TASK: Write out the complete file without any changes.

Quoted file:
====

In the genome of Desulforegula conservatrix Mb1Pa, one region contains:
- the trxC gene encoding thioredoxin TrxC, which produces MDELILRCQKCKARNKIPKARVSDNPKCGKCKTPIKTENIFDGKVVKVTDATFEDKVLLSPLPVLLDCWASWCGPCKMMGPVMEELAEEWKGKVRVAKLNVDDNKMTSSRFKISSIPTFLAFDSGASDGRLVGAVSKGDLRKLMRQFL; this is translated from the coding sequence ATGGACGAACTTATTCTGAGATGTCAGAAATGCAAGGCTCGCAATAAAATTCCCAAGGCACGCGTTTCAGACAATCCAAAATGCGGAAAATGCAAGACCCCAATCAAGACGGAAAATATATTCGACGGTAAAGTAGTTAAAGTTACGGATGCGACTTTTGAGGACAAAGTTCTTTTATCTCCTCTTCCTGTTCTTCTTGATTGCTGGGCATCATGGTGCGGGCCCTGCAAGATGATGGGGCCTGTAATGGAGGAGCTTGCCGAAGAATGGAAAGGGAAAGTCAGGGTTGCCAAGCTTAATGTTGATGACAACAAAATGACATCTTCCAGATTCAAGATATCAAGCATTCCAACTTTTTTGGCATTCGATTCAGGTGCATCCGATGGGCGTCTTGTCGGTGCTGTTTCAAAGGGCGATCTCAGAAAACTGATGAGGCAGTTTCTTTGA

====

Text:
In the genome of Desulforegula conservatrix Mb1Pa, one region contains:
- the trxC gene encoding thioredoxin TrxC, which produces MDELILRCQKCKARNKIPKARVSDNPKCGKCKTPIKTENIFDGKVVKVTDATFEDKVLLSPLPVLLDCWASWCGPCKMMGPVMEELAEEWKGKVRVAKLNVDDNKMTSSRFKISSIPTFLAFDSGASDGRLVGAVSKGDLRKLMRQFL; this is translated from the coding sequence ATGGACGAACTTATTCTGAGATGTCAGAAATGCAAGGCTCGCAATAAAATTCCCAAGGCACGCGTTTCAGACAATCCAAAATGCGGAAAATGCAAGACCCCAATCAAGACGGAAAATATATTCGACGGTAAAGTAGTTAAAGTTACGGATGCGACTTTTGAGGACAAAGTTCTTTTATCTCCTCTTCCTGTTCTTCTTGATTGCTGGGCATCATGGTGCGGGCCCTGCAAGATGATGGGGCCTGTAATGGAGGAGCTTGCCGAAGAATGGAAAGGGAAAGTCAGGGTTGCCAAGCTTAATGTTGATGACAACAAAATGACATCTTCCAGATTCAAGATATCAAGCATTCCAACTTTTTTGGCATTCGATTCAGGTGCATCCGATGGGCGTCTTGTCGGTGCTGTTTCAAAGGGCGATCTCAGAAAACTGATGAGGCAGTTTCTTTGA